Cucumbers are the most easy-care vegetables in the veggie-Realm. Popular varieties such as Lemon Cucumber and Northern Pickling Cucumber can grow in any amount of space because of its ability to climb!
They grow fast and are nicely suited to containers and small, indoor gardens. Just provide them with the necessary amount of water and daily sunlight.
How to seed cucumbers?
Cucumbers can be seeded outdoors and indoors. If you’re planting the seedlings on external areas, make sure to do it no earlier than two weeks after the last frost date. After all, they are EXTREMELY susceptible to frost damage!
Make sure to plant them in a season in which the soil can be stabilized at least 70ºF, in a place where it can receive full sunlight (about 8 hours per day). If you live in the cooler climates, you can help the container garden to be warmer by covering the row with black plastic – it may do the job just right.
Normally, you can plant cucumber seedlings about on inch deep, and 30 to 36 inches apart, depending of variety. Also, keep the soil fertile! Cucumbers like fertile composts, moist and well-drained (not soggy).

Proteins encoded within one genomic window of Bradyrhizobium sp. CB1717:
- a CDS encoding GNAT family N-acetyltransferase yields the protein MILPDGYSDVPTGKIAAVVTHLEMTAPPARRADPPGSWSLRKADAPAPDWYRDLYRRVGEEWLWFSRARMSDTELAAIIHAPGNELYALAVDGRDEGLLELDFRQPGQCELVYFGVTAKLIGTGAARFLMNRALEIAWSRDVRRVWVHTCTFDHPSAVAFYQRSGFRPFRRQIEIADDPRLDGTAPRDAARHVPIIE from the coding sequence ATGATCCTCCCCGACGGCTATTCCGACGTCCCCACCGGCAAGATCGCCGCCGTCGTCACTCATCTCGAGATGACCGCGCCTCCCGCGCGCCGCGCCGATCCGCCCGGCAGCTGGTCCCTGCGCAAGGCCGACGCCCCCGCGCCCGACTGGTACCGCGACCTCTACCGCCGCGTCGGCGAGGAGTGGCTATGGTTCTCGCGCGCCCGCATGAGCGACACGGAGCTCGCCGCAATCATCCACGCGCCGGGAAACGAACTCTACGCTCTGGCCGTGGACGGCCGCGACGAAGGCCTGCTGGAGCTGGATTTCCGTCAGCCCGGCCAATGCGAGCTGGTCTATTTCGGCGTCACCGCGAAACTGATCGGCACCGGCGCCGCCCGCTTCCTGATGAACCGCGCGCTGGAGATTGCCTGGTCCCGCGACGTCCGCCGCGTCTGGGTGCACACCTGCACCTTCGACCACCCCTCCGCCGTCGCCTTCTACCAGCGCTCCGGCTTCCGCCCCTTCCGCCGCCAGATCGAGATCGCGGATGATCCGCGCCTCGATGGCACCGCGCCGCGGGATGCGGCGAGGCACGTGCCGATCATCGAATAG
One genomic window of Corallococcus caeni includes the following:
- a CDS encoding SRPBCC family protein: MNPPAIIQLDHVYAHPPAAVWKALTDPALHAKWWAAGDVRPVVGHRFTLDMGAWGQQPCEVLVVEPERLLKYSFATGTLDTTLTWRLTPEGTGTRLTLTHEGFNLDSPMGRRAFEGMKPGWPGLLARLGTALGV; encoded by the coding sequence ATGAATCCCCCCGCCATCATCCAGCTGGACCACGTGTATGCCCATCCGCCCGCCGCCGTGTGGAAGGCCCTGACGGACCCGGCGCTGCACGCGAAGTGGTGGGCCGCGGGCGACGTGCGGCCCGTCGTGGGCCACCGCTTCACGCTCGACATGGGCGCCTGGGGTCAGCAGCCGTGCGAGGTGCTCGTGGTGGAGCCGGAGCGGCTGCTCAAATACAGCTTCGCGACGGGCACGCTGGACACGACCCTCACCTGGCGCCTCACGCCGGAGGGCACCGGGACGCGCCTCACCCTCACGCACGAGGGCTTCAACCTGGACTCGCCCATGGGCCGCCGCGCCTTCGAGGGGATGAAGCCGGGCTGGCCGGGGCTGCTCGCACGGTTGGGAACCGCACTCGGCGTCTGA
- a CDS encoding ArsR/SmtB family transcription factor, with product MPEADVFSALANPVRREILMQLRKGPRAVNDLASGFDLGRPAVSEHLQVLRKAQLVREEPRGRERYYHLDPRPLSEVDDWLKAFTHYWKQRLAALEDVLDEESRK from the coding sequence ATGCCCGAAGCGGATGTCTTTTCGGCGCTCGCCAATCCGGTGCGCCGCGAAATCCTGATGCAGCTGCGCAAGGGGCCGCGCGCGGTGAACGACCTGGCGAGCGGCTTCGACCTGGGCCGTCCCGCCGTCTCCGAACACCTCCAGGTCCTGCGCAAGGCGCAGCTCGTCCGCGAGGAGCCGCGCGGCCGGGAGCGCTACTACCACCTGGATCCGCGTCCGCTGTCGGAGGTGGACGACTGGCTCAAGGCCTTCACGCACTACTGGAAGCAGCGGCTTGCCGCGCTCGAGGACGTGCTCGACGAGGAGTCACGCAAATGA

How to care for cucumber plants?
Water consistently! Cucumbers need one inch of water per week, at least. Observe the soil though the week and control its consistency: put your finger on the container and feel it – if it’s dry past the first joint of your finger, it’s time to water.
Also, water slowly, avoiding the leaves so that they don’t get pest diseases that ruin the plants. If possible, use a soaker hose or drip irrigation. Keep the foliage dry.
When the seedlings begin to emerge, water the soil with a higher frequency, increasing it to a gallon per week. That’s when the fruit forms and start to gain weight.
Harvesting cucumber plants
When the cucumbers reach about 6 to 8 inches long, it means that it’s time to do some harvesting! Some may get larger than that, but it depends on your judgement - 10 inches can be the limit for Lemon Cucumbers and Northern Pickling Cucumbers. Don’t let them get too large, otherwise they’ll taste bitter and lose the sweetness.
Do the harvesting with the help of a knife or clippers, and cut the stem above the fruit. Don’t pull the fruit, because it can damage the vines severely.
Since cucumbers are watery and contain 90% water, you’ll need to store them tightly in plastic wrap. By storing them properly in the refrigerator, the fruits can last for a week to 10 days more!
From the garden to the table!
Visit our exclusive recipe blog and check out amazing meals that you can prepare with cucumbers: